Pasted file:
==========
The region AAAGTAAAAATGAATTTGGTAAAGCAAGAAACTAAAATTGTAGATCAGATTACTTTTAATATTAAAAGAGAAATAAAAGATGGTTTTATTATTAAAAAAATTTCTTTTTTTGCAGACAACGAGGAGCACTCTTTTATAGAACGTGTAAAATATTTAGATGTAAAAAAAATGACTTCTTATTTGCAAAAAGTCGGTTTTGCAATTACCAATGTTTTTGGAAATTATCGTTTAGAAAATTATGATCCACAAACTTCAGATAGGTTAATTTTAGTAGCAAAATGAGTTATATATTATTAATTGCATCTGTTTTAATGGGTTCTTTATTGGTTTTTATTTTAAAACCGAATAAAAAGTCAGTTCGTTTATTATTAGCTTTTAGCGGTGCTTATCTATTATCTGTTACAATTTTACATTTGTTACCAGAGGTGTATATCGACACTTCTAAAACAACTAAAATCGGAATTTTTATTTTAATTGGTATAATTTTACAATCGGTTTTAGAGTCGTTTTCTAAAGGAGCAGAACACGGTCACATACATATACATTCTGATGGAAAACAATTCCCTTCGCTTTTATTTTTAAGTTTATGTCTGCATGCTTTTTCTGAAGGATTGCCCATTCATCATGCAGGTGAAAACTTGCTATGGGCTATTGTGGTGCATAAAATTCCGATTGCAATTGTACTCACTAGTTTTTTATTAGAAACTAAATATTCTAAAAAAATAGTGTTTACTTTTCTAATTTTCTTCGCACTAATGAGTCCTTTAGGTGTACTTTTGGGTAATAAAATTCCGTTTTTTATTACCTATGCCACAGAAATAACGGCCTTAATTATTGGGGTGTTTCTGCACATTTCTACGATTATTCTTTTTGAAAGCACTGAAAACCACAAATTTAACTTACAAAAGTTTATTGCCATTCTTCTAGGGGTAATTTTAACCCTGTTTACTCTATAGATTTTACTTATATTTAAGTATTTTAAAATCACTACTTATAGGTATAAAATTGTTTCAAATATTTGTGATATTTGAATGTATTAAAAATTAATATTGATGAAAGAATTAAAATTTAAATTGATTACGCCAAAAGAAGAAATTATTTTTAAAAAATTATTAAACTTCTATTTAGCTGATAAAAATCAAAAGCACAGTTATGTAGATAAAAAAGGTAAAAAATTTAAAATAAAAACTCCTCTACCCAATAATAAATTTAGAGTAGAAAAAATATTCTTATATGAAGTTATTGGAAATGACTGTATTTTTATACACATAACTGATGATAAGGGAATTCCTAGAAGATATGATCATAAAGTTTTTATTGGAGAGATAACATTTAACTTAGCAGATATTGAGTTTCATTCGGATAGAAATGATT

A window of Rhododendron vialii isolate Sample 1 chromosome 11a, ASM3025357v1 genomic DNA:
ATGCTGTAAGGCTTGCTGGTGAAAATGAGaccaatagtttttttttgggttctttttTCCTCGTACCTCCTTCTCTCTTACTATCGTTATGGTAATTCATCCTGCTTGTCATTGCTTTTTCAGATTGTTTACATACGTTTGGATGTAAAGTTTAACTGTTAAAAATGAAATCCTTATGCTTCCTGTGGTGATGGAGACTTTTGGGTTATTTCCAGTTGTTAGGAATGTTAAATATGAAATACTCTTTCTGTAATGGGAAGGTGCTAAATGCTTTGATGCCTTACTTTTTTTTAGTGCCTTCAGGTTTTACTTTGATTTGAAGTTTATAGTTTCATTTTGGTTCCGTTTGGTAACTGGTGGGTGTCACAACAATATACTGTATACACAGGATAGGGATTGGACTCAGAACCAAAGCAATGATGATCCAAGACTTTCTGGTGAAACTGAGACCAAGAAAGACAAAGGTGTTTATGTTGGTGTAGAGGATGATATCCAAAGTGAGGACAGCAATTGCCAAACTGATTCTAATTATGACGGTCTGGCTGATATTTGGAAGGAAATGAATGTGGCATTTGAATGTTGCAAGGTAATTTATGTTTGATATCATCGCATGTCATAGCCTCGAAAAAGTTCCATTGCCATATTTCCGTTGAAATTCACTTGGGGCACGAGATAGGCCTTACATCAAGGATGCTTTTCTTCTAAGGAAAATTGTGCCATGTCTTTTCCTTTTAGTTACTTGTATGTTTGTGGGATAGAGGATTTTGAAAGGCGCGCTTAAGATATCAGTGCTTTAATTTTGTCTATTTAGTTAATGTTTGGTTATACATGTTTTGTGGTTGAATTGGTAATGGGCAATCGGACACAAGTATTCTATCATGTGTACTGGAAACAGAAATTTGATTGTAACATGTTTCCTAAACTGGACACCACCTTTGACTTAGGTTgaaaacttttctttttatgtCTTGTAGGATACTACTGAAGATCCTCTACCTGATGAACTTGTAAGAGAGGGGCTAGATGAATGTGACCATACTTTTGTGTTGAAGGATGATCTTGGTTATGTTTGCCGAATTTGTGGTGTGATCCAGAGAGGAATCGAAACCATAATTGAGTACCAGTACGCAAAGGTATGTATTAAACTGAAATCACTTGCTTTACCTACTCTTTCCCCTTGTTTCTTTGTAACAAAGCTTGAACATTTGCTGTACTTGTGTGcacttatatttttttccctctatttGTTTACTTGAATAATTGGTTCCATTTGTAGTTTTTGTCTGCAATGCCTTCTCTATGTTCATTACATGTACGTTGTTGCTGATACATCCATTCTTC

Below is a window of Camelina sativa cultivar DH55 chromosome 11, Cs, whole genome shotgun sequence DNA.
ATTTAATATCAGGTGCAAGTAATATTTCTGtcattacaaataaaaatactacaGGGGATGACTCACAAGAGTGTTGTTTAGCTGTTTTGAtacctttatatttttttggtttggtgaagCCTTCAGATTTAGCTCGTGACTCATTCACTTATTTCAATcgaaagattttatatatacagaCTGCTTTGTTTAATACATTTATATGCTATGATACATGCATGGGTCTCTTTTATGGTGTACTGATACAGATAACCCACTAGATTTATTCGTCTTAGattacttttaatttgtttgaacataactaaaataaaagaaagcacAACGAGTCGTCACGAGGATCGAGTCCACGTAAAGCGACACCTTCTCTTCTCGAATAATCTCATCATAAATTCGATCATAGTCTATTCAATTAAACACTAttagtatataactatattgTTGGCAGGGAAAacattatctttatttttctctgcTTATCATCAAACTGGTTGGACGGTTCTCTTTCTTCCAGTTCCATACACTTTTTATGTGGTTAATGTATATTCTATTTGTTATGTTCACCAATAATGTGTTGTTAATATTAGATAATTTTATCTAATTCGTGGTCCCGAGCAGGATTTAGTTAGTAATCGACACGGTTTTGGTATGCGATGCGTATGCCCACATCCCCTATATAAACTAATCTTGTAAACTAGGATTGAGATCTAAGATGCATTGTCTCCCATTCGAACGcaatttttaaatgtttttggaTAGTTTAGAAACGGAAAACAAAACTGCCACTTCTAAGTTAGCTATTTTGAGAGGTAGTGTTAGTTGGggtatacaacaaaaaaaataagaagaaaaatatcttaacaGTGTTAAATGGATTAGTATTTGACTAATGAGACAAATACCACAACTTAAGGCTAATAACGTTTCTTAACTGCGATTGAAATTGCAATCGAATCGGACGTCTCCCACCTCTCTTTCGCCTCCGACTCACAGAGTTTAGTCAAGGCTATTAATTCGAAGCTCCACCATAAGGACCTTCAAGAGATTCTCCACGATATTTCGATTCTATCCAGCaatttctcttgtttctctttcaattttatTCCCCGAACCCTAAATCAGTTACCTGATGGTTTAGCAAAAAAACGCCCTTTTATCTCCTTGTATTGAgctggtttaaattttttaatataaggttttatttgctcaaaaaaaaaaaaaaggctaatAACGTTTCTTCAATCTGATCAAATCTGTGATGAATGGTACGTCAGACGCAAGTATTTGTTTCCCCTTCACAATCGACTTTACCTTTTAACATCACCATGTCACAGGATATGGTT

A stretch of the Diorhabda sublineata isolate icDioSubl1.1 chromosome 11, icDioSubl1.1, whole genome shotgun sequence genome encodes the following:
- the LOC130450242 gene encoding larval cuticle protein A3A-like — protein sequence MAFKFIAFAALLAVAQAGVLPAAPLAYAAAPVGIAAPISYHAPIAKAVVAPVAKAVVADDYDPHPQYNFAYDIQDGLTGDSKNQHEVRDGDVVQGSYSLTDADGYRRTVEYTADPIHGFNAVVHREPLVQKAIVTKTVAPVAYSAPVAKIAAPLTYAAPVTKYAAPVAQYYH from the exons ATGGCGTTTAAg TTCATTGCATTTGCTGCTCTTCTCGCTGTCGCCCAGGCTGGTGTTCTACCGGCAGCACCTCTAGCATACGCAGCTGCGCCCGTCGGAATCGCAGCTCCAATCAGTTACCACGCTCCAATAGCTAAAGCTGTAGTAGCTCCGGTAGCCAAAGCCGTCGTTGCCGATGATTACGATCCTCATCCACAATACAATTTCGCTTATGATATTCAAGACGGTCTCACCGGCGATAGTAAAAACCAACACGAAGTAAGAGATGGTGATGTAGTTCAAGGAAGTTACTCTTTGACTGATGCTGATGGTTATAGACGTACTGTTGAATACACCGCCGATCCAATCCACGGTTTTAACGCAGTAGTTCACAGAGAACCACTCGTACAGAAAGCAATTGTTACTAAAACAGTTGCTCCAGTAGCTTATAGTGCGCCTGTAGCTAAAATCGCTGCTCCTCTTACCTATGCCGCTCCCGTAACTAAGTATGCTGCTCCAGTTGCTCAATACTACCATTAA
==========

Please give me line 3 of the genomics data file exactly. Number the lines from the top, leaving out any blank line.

ATGCTGTAAGGCTTGCTGGTGAAAATGAGaccaatagtttttttttgggttctttttTCCTCGTACCTCCTTCTCTCTTACTATCGTTATGGTAATTCATCCTGCTTGTCATTGCTTTTTCAGATTGTTTACATACGTTTGGATGTAAAGTTTAACTGTTAAAAATGAAATCCTTATGCTTCCTGTGGTGATGGAGACTTTTGGGTTATTTCCAGTTGTTAGGAATGTTAAATATGAAATACTCTTTCTGTAATGGGAAGGTGCTAAATGCTTTGATGCCTTACTTTTTTTTAGTGCCTTCAGGTTTTACTTTGATTTGAAGTTTATAGTTTCATTTTGGTTCCGTTTGGTAACTGGTGGGTGTCACAACAATATACTGTATACACAGGATAGGGATTGGACTCAGAACCAAAGCAATGATGATCCAAGACTTTCTGGTGAAACTGAGACCAAGAAAGACAAAGGTGTTTATGTTGGTGTAGAGGATGATATCCAAAGTGAGGACAGCAATTGCCAAACTGATTCTAATTATGACGGTCTGGCTGATATTTGGAAGGAAATGAATGTGGCATTTGAATGTTGCAAGGTAATTTATGTTTGATATCATCGCATGTCATAGCCTCGAAAAAGTTCCATTGCCATATTTCCGTTGAAATTCACTTGGGGCACGAGATAGGCCTTACATCAAGGATGCTTTTCTTCTAAGGAAAATTGTGCCATGTCTTTTCCTTTTAGTTACTTGTATGTTTGTGGGATAGAGGATTTTGAAAGGCGCGCTTAAGATATCAGTGCTTTAATTTTGTCTATTTAGTTAATGTTTGGTTATACATGTTTTGTGGTTGAATTGGTAATGGGCAATCGGACACAAGTATTCTATCATGTGTACTGGAAACAGAAATTTGATTGTAACATGTTTCCTAAACTGGACACCACCTTTGACTTAGGTTgaaaacttttctttttatgtCTTGTAGGATACTACTGAAGATCCTCTACCTGATGAACTTGTAAGAGAGGGGCTAGATGAATGTGACCATACTTTTGTGTTGAAGGATGATCTTGGTTATGTTTGCCGAATTTGTGGTGTGATCCAGAGAGGAATCGAAACCATAATTGAGTACCAGTACGCAAAGGTATGTATTAAACTGAAATCACTTGCTTTACCTACTCTTTCCCCTTGTTTCTTTGTAACAAAGCTTGAACATTTGCTGTACTTGTGTGcacttatatttttttccctctatttGTTTACTTGAATAATTGGTTCCATTTGTAGTTTTTGTCTGCAATGCCTTCTCTATGTTCATTACATGTACGTTGTTGCTGATACATCCATTCTTC